Geri Stengel

 
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What Small Businesses Need To Know Before They Choose A Cause-Marketing Partner

You’ve heard it before: Cause marketing helps small businesses improve their bottom lines while increasing their visibility in the community. Consumers notice when you show you care.

In fact, successful entrepreneurs start working with nonprofits when when their businesses are just starting. It seems to be good karma.

cause marketing, cause marketing partner, nonprofit, small business ownersThat’s all well and good but how do you, as the owner of a small business, find the right cause to partner with? In a nutshell, you start by knowing your resources and your target market. Then you get to know the potential partners in your community.

Know yourself: What resources can you give to a nonprofit? “Cash” is not the only or even the best answer. Skills, advice or products may be even better:

  • designers can help with branding;
  • attorneys can give  legal advice;
  • a dry cleaner can offer free cleaning for the community theater’s costumes;
  • a photographer can take publicity shots or photos for your website.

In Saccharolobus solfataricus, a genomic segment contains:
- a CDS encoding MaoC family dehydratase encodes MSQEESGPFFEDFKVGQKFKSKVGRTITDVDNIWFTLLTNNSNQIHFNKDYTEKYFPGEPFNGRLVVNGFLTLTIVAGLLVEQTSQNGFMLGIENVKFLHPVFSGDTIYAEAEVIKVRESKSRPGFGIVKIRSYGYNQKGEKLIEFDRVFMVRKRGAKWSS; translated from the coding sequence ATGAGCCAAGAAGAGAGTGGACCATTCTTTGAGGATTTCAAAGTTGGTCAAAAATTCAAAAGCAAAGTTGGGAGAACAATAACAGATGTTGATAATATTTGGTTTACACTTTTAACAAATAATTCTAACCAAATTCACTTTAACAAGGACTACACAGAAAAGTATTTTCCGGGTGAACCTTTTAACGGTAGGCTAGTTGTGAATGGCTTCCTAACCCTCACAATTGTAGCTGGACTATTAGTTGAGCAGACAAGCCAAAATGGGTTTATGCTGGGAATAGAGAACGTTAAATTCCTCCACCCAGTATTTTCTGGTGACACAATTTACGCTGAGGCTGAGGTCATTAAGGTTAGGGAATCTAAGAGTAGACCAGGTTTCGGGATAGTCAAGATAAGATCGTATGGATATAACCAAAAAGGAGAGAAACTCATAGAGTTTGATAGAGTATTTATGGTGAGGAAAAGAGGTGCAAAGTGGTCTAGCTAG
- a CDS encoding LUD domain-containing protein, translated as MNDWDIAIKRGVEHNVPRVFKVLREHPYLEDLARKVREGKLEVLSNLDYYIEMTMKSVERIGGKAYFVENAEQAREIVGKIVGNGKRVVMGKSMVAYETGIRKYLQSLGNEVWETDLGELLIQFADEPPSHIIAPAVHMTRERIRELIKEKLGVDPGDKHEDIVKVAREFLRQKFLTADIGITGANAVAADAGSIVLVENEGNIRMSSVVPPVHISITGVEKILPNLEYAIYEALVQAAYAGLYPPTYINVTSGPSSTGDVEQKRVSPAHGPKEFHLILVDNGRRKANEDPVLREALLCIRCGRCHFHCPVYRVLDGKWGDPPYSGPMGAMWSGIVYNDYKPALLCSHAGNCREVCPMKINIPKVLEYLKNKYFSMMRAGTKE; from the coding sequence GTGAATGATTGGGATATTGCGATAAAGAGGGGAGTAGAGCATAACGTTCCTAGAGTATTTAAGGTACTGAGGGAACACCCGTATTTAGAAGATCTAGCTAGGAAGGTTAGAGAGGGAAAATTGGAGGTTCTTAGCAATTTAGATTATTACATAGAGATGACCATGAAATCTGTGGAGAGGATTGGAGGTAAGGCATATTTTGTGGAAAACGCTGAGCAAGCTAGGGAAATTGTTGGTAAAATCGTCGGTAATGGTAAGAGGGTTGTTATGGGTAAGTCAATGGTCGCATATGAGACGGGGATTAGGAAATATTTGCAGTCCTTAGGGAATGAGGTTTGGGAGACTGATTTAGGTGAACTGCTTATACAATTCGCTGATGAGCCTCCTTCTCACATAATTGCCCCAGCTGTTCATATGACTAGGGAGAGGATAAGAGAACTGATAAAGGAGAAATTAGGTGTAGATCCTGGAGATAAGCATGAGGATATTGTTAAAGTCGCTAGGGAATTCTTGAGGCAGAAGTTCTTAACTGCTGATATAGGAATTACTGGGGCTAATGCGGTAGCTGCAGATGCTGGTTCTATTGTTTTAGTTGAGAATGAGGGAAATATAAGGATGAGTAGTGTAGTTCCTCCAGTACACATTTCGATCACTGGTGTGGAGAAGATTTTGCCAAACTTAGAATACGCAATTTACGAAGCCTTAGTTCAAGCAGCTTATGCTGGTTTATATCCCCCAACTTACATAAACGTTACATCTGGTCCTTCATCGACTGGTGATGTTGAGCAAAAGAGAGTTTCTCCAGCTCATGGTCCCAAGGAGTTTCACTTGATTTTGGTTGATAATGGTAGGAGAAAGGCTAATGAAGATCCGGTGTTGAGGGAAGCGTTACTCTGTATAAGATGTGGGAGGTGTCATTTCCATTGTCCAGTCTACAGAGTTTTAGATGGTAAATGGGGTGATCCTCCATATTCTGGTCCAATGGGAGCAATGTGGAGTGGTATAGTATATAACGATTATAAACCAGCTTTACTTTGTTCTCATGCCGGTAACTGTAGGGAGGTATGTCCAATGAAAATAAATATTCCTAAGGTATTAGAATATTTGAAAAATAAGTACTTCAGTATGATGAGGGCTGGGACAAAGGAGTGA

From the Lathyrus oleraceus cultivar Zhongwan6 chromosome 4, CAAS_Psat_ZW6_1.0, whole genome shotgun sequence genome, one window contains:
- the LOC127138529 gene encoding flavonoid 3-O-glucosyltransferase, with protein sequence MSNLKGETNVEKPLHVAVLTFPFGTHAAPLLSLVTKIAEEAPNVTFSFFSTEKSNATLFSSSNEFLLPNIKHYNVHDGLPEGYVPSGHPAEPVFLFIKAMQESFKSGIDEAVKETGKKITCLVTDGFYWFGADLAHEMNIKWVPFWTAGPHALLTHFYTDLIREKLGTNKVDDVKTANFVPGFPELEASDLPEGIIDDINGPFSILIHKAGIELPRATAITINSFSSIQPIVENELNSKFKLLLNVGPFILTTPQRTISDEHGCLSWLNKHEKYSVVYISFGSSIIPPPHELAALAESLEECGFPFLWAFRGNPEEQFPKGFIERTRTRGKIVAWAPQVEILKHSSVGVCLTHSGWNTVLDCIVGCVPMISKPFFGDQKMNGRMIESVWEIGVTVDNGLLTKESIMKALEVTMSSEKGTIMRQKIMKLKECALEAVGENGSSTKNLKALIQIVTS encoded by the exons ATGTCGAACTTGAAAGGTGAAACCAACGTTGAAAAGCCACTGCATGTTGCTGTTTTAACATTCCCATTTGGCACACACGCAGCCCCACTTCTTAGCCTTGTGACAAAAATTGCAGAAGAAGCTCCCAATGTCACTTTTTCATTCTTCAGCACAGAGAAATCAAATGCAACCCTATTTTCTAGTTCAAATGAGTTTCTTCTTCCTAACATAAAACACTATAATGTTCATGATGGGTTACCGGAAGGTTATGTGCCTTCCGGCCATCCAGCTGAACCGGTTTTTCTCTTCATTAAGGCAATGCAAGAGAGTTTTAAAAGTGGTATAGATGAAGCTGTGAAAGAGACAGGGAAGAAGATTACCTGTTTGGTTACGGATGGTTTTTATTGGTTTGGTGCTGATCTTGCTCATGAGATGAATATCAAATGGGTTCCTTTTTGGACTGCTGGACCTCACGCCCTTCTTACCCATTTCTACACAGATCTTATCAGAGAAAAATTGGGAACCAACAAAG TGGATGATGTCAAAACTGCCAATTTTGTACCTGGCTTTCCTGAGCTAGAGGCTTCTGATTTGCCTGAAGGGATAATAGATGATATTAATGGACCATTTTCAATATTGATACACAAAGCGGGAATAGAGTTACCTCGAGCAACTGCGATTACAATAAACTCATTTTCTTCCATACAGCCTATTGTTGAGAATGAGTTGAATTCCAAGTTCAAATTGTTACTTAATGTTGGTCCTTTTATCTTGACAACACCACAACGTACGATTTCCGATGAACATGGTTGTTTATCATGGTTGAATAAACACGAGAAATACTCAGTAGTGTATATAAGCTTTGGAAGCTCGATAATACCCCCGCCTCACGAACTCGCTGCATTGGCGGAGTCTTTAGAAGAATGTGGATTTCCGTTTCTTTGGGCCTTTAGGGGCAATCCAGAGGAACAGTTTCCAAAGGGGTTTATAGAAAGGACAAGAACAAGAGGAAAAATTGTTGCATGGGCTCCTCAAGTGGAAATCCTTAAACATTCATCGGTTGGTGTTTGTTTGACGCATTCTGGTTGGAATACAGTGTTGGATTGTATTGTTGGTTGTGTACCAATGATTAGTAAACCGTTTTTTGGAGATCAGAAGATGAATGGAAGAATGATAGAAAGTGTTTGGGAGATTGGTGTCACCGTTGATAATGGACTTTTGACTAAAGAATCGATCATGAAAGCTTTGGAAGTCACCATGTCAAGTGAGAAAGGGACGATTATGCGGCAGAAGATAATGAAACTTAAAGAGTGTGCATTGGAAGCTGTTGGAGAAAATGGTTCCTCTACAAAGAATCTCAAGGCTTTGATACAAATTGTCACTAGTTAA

Anything you donate, from snacks for volunteers to a fundraising night at your eatery to computer training for staff can be useful.

Know your target demographic: Start with an event or cause that attracts the people who might buy your product or services: pizza and youth sports; day spa and breast cancer; pet shop and no-kill animal shelter. Even the big guys make mistakes in this area so think compatibility-of-purpose through carefully.

Of course, some causes are just good for the community as a whole: schools, health care and, yes, small businesses come to mind. And as a small business owner, what’s good for the community is good for you. So look for community alliances, such as sustainability or “shop local” organizations.

Keep your eye open for causes that might make good partners. You don’t have to wait to be asked. Maybe the nonprofit doesn’t realize how local businesses can help.  

Make it personal. Meet with the nonprofit leaders directly. Tour their facility. Check out their work and how successful they are. Does the organization have a good reputation? When you find a match, lay out a plan that clearly states what you will do and what you will get in exchange. For example, you will provide head shots of the cast for the theater group in exchange for a mention on the program.

Keep it personal. If it’s a fundraiser, attend. If it’s a volunteer clean-up project, show up with staff members, wearing t-shirts with the company logo. Not only will that give a shout to your social responsibility, it will also make sure that you have first-hand information about how it went.

Once you’ve gotten your feet wet, evaluate what you learned, if the partnership worked, if it can be expanded or improved, and if you want to take on other partners.

Want to learn more? Check out Cause Marketing: A Win-Win for Small Businesses and Nonprofits.

Image source: Flickr, based on an image by Mårten Björk